Study Guide

After Apple-Picking Versions of Reality

By Robert Frost

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Versions of Reality

My long two-pointed ladder's sticking through a tree
Toward heaven still, (lines 1-2)

The beginning of the poem sets the stage for a kind of double-reality. On the one hand, we have a conventional image of a ladder in a tree – what could be more commonplace than that? But the addition of "toward heaven" gives the poem religious overtones and alludes to the story of Jacob's ladder in the Book of Genesis. We wonder if the ladder merely points toward heaven, or if it actually ascends heaven, like the ladder in the Biblical story.

Essence of winter sleep is on the night,
The scent of apples: I am drowsing off. (lines 7-8)

For the first time we start to think that maybe he is not narrating the poem from the orchard, while standing on the ladder. The revelation that these confused thoughts occur as the speaker falls asleep will cover the rest of the poem, and it even makes you go back to the beginning to reevaluate earlier lines. It's kind of like the movie Memento, in which past and present memories intertwine.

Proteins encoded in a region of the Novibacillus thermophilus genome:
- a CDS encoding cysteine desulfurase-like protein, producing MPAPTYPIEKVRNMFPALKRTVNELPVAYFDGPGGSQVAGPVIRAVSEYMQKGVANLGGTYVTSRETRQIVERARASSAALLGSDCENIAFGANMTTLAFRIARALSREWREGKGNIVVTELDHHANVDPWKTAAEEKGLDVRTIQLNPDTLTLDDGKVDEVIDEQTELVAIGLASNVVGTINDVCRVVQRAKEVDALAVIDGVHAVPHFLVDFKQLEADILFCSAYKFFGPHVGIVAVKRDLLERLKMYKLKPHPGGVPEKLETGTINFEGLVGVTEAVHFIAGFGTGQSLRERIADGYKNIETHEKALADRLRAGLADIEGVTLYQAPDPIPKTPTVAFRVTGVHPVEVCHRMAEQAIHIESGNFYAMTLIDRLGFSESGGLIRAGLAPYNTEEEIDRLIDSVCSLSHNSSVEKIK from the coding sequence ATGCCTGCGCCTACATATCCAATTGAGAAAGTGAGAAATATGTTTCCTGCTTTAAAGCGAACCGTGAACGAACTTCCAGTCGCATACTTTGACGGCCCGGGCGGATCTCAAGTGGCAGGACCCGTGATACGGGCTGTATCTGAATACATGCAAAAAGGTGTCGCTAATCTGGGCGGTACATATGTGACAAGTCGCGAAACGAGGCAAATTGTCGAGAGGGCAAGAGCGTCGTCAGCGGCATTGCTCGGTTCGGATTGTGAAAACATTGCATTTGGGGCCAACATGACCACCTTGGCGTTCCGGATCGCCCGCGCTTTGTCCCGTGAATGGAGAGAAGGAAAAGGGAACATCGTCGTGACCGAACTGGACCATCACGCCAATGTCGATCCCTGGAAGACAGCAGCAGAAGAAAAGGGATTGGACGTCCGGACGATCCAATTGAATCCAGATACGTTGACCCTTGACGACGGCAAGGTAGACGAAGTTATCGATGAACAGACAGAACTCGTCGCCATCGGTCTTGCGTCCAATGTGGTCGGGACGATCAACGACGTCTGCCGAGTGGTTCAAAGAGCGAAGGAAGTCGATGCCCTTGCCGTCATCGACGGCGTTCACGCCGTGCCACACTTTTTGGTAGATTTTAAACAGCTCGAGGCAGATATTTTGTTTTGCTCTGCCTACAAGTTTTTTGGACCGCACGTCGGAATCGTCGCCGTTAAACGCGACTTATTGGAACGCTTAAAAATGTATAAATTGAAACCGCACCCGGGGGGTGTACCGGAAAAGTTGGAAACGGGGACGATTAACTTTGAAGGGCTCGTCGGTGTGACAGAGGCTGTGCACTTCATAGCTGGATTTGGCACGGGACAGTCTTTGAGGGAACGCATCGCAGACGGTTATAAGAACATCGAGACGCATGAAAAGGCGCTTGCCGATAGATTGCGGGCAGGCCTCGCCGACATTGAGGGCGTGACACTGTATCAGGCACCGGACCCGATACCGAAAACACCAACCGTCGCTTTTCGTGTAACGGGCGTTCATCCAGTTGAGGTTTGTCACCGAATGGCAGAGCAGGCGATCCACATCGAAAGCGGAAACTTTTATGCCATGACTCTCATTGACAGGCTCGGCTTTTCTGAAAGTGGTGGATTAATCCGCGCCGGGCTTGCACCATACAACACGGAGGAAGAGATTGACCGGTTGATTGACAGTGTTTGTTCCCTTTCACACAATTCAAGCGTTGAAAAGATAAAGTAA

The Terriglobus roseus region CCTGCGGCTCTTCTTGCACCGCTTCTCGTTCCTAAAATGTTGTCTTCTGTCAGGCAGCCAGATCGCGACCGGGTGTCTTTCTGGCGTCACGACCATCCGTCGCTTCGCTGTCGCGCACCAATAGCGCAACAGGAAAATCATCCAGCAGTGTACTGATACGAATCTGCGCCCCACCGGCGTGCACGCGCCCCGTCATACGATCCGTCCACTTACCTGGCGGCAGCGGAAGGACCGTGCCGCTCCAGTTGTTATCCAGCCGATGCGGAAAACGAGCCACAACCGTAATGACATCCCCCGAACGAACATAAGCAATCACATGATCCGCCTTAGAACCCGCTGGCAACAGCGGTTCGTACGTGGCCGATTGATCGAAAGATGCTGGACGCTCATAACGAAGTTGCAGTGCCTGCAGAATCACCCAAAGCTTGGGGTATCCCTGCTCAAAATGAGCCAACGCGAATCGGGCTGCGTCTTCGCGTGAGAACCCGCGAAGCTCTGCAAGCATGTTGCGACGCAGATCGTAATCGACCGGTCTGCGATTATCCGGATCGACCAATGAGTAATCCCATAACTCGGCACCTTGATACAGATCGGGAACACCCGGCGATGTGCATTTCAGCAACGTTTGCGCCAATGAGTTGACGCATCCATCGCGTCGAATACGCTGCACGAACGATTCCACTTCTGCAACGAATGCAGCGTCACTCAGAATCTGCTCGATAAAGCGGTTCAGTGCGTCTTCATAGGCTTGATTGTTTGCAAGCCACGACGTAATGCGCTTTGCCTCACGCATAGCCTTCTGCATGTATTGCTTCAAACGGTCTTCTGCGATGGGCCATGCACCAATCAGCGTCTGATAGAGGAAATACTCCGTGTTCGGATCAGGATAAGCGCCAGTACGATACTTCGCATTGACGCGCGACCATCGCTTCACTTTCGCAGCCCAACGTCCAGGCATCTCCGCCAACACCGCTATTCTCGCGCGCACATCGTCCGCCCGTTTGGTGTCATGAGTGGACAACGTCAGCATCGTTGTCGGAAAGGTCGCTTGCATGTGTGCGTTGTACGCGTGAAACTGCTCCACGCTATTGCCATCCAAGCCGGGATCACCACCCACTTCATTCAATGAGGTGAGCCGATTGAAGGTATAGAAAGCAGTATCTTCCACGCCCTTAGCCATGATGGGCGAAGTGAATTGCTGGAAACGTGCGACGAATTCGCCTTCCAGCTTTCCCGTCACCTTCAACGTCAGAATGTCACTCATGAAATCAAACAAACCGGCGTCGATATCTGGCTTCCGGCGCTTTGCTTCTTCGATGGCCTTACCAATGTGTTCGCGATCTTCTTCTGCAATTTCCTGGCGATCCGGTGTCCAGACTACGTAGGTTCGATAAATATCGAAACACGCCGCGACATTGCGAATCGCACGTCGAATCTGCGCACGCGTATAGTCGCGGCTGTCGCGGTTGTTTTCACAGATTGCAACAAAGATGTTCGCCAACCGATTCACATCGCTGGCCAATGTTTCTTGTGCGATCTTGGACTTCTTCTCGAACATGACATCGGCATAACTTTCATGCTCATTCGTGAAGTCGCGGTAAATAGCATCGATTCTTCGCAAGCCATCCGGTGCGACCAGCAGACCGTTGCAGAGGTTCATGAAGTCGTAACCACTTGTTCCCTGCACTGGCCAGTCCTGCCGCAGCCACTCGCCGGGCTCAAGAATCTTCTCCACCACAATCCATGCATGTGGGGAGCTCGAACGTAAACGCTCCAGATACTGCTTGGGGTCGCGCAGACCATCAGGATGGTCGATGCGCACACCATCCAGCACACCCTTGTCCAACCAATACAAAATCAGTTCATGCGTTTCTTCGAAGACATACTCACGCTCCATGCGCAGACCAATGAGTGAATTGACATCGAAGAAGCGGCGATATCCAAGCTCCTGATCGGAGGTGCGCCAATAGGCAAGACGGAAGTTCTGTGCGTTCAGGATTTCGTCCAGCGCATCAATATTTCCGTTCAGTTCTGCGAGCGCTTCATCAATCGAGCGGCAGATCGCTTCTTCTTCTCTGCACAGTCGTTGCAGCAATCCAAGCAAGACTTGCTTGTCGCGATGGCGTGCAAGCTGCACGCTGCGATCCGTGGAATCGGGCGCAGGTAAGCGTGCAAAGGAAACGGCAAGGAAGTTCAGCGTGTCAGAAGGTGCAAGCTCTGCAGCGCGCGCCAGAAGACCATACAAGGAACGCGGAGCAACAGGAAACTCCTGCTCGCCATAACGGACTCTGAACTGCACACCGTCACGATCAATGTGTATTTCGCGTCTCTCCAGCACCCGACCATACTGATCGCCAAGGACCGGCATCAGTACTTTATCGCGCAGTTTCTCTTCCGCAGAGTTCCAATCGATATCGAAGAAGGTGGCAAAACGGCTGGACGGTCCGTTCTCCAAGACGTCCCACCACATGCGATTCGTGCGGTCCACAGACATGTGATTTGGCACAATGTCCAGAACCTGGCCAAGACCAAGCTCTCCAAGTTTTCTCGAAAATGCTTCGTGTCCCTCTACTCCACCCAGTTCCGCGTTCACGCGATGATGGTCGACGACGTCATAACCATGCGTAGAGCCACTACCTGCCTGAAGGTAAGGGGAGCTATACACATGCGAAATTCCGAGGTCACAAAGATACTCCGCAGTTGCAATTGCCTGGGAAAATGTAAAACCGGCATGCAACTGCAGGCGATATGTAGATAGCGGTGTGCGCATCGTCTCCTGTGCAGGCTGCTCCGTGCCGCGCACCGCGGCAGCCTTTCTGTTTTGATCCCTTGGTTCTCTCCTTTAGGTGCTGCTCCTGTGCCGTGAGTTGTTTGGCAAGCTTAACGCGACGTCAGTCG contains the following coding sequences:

And held against the world of hoary grass.
It melted, and I let it fall and break. (lines 12-13)

This poem has different "lenses," like when you wear crazy sunglasses with different kinds of colors. Or like those Kanye West sunglasses with the bars over them. So far we have the "lens" of the speaker's sleepiness, and now he adds another lens – the "strangeness" that has covered his vision all day, ever since he looked through a sheet of ice that morning.

Magnified apples appear and disappear, (line 18)

This line illustrates a problem in interpreting the poem: many of the images could be ascribed either to dreaming, to memories from earlier in the day, or to present events. The speaker seems to be having an after-vision of apples, having stared at them all day.

The woodchuck could say whether it's like his
Long sleep, as I describe its coming on, (lines 40-41)

Although in a normal waking state he would know perfectly well that the only kind of sleep he can have, as a human, is "human sleep," in his drowsiness he hovers on the edge of another kind of reality. He almost thinks he could be like a woodchuck who hibernates through the whole winter. A "long sleep" could also be a symbol for death.

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